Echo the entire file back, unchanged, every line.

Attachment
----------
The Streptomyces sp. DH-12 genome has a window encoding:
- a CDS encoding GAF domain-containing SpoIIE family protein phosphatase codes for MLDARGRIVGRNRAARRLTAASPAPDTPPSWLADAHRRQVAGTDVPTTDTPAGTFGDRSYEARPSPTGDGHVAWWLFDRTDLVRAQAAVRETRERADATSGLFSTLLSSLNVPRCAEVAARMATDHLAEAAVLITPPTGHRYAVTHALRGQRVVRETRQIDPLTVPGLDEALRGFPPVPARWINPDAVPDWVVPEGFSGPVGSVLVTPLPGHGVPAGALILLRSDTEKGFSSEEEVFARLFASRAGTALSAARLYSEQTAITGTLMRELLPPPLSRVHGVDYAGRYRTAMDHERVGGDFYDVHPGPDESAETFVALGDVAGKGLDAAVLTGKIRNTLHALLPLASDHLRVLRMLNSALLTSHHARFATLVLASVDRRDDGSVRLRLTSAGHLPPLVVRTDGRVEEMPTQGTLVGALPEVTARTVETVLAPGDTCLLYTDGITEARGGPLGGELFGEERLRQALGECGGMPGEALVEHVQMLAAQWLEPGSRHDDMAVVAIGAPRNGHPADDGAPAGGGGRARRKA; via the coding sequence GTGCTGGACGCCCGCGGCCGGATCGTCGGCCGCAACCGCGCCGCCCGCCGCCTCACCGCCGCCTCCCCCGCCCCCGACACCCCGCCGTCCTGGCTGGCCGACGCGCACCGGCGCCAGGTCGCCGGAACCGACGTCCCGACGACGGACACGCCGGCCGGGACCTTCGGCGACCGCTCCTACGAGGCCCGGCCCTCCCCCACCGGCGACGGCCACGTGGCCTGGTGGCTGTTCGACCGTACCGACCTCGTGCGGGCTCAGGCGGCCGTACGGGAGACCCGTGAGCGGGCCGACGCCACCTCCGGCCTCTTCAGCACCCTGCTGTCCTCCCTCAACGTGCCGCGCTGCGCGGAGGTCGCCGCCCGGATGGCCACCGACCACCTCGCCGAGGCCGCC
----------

The Streptomyces sp. DH-12 genome has a window encoding:
- a CDS encoding GAF domain-containing SpoIIE family protein phosphatase codes for MLDARGRIVGRNRAARRLTAASPAPDTPPSWLADAHRRQVAGTDVPTTDTPAGTFGDRSYEARPSPTGDGHVAWWLFDRTDLVRAQAAVRETRERADATSGLFSTLLSSLNVPRCAEVAARMATDHLAEAAVLITPPTGHRYAVTHALRGQRVVRETRQIDPLTVPGLDEALRGFPPVPARWINPDAVPDWVVPEGFSGPVGSVLVTPLPGHGVPAGALILLRSDTEKGFSSEEEVFARLFASRAGTALSAARLYSEQTAITGTLMRELLPPPLSRVHGVDYAGRYRTAMDHERVGGDFYDVHPGPDESAETFVALGDVAGKGLDAAVLTGKIRNTLHALLPLASDHLRVLRMLNSALLTSHHARFATLVLASVDRRDDGSVRLRLTSAGHLPPLVVRTDGRVEEMPTQGTLVGALPEVTARTVETVLAPGDTCLLYTDGITEARGGPLGGELFGEERLRQALGECGGMPGEALVEHVQMLAAQWLEPGSRHDDMAVVAIGAPRNGHPADDGAPAGGGGRARRKA; via the coding sequence GTGCTGGACGCCCGCGGCCGGATCGTCGGCCGCAACCGCGCCGCCCGCCGCCTCACCGCCGCCTCCCCCGCCCCCGACACCCCGCCGTCCTGGCTGGCCGACGCGCACCGGCGCCAGGTCGCCGGAACCGACGTCCCGACGACGGACACGCCGGCCGGGACCTTCGGCGACCGCTCCTACGAGGCCCGGCCCTCCCCCACCGGCGACGGCCACGTGGCCTGGTGGCTGTTCGACCGTACCGACCTCGTGCGGGCTCAGGCGGCCGTACGGGAGACCCGTGAGCGGGCCGACGCCACCTCCGGCCTCTTCAGCACCCTGCTGTCCTCCCTCAACGTGCCGCGCTGCGCGGAGGTCGCCGCCCGGATGGCCACCGACCACCTCGCCGAGGCCGCC